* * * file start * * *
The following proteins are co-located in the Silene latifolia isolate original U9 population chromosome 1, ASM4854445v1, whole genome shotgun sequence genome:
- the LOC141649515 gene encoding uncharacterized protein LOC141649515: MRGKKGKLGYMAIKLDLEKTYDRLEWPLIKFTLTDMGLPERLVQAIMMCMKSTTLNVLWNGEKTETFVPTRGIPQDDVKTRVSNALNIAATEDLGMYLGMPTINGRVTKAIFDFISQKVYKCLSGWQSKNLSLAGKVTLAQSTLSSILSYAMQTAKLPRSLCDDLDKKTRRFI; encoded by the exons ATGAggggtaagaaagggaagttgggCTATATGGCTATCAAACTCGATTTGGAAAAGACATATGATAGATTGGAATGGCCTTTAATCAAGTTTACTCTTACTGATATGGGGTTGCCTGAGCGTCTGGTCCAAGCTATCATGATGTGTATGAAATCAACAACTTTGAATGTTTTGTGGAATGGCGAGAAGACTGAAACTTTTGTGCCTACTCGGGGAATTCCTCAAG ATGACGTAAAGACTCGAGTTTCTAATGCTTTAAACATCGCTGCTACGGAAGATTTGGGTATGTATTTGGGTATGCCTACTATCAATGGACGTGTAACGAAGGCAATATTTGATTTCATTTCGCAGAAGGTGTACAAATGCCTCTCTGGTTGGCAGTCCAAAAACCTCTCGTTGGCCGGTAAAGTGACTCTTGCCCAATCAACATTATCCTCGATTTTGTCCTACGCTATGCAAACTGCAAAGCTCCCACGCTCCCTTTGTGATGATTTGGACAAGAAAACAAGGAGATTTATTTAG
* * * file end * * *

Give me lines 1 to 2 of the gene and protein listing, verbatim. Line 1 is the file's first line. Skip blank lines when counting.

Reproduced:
The following proteins are co-located in the Silene latifolia isolate original U9 population chromosome 1, ASM4854445v1, whole genome shotgun sequence genome:
- the LOC141649515 gene encoding uncharacterized protein LOC141649515: MRGKKGKLGYMAIKLDLEKTYDRLEWPLIKFTLTDMGLPERLVQAIMMCMKSTTLNVLWNGEKTETFVPTRGIPQDDVKTRVSNALNIAATEDLGMYLGMPTINGRVTKAIFDFISQKVYKCLSGWQSKNLSLAGKVTLAQSTLSSILSYAMQTAKLPRSLCDDLDKKTRRFI; encoded by the exons ATGAggggtaagaaagggaagttgggCTATATGGCTATCAAACTCGATTTGGAAAAGACATATGATAGATTGGAATGGCCTTTAATCAAGTTTACTCTTACTGATATGGGGTTGCCTGAGCGTCTGGTCCAAGCTATCATGATGTGTATGAAATCAACAACTTTGAATGTTTTGTGGAATGGCGAGAAGACTGAAACTTTTGTGCCTACTCGGGGAATTCCTCAAG ATGACGTAAAGACTCGAGTTTCTAATGCTTTAAACATCGCTGCTACGGAAGATTTGGGTATGTATTTGGGTATGCCTACTATCAATGGACGTGTAACGAAGGCAATATTTGATTTCATTTCGCAGAAGGTGTACAAATGCCTCTCTGGTTGGCAGTCCAAAAACCTCTCGTTGGCCGGTAAAGTGACTCTTGCCCAATCAACATTATCCTCGATTTTGTCCTACGCTATGCAAACTGCAAAGCTCCCACGCTCCCTTTGTGATGATTTGGACAAGAAAACAAGGAGATTTATTTAG